Lonise Bias doesn't like her popularity as a public speaker.

"It's unfortunate that I have as many requests as I do. We have a problem that's intensifying all the time."Bias is one of the featured speakers at the life-skills conference sponsored by the Utah Federation for a Drug-Free Youth Friday and Saturday at the Salt Palace. She travels around the country talking to young people about avoiding wrong choices - particularly taking drugs. She takes a positive approach - talking about love of self.

"The greatest love of all, and the most necessary, is the love you have for yourself. And part of that is knowing you mustn't do things to harm yourself."

She became a vocal anti-drug campaigner three years ago, right after her son Len died of causes related to cocaine. The University of Maryland basketball star had just been drafted by the Boston Celtics.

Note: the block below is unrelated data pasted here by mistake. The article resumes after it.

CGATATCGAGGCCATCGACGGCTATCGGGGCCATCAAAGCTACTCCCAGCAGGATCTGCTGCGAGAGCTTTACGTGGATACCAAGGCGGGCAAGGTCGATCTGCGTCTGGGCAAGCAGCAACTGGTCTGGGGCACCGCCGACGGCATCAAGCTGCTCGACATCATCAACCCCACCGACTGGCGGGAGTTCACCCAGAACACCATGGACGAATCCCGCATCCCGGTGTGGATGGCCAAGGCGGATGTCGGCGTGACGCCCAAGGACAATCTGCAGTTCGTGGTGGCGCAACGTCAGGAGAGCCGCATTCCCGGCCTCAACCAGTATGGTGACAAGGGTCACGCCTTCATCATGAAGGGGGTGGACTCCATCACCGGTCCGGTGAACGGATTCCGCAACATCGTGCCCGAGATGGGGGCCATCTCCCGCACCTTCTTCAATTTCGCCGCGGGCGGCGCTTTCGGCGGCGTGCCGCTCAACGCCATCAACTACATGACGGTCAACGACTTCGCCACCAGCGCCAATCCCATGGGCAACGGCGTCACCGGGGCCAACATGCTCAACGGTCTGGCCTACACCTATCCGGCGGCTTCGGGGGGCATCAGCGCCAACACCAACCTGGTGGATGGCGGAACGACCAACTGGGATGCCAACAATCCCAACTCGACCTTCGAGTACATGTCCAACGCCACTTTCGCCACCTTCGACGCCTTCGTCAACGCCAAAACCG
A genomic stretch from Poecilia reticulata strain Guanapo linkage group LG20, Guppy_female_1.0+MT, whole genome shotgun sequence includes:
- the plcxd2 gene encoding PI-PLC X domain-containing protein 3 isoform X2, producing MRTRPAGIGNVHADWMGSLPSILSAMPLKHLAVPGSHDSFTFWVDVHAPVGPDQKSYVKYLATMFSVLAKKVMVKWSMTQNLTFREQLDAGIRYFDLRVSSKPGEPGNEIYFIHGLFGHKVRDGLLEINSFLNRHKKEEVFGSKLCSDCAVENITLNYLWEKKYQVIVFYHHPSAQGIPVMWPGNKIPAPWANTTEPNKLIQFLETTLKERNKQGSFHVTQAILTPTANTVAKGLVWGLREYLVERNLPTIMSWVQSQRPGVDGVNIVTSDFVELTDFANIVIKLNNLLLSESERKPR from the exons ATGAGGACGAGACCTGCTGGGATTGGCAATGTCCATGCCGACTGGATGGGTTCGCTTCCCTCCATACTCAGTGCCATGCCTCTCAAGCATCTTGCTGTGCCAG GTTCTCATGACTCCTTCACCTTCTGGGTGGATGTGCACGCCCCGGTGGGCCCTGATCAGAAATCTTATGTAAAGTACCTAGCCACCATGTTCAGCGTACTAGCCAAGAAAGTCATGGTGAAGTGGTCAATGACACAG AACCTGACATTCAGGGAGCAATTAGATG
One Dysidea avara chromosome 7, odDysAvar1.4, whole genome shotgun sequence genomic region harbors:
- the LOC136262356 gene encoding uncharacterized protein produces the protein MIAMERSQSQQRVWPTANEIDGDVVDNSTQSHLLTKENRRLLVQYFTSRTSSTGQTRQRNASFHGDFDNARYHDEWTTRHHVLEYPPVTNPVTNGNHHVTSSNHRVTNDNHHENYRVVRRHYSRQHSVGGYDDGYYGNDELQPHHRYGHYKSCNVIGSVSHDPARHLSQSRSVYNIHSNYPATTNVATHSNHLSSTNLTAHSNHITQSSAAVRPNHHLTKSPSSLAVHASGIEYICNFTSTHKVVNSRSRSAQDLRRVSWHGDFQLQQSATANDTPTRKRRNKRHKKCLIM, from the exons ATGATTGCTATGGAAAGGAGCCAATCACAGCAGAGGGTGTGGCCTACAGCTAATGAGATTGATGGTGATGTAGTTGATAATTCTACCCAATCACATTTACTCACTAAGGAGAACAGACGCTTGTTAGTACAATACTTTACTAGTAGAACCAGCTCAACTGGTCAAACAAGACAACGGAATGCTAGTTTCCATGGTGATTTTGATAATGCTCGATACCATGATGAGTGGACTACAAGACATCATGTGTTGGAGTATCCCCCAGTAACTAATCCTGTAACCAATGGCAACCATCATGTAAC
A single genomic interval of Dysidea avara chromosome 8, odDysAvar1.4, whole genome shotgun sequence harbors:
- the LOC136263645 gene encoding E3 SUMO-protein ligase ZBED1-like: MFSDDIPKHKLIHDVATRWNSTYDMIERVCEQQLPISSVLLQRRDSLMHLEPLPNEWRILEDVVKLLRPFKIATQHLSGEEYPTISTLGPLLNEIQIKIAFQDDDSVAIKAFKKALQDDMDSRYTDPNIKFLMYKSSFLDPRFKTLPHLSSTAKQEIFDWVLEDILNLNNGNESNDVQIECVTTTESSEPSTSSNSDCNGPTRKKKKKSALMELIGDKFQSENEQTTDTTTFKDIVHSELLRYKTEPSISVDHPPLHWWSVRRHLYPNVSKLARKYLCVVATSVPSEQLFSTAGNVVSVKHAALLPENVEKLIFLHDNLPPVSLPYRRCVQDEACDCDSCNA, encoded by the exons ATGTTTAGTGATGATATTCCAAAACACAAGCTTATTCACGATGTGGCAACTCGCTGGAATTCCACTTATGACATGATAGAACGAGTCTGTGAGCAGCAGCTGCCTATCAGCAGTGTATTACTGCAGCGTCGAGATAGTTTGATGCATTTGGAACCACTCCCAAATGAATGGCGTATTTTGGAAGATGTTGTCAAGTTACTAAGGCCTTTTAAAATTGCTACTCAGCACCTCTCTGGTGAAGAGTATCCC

"It's been hard," she said, "because the man I knew never used drugs. To my knowledge, he never did. But opinions are like noses; you have yours and I have mine.

"When I travel around and lecture, I don't really talk about Len . . . I talk about our youths and the things that are destroying them. And I talk about what we as a nation are doing - or aren't doing - to solve the problems."

Bias said she gets frustrated when people say, "Lonise, if you can reach just one person in that audience . . . "

"Why should I just reach one. Everyone acts as if kids have fallen from Mars and they haven't. But everything has changed except our approach to try to reach them. And we need to change that approach to fit the times. You can't use '57 logic with an '81 baby. It doesn't work."

She estimated that 95 percent of the youths involved with drugs don't want to be.

Before Len's death, Bias says she was a typical parent - sitting home and not doing anything about drugs. "Now I ask parents, `when will we stop addressing the issues after the tragedy. When will we get up and act before we receive the communications that our children are dead, or drunk, or in trouble?' "

For information about the conference, call 538-3949.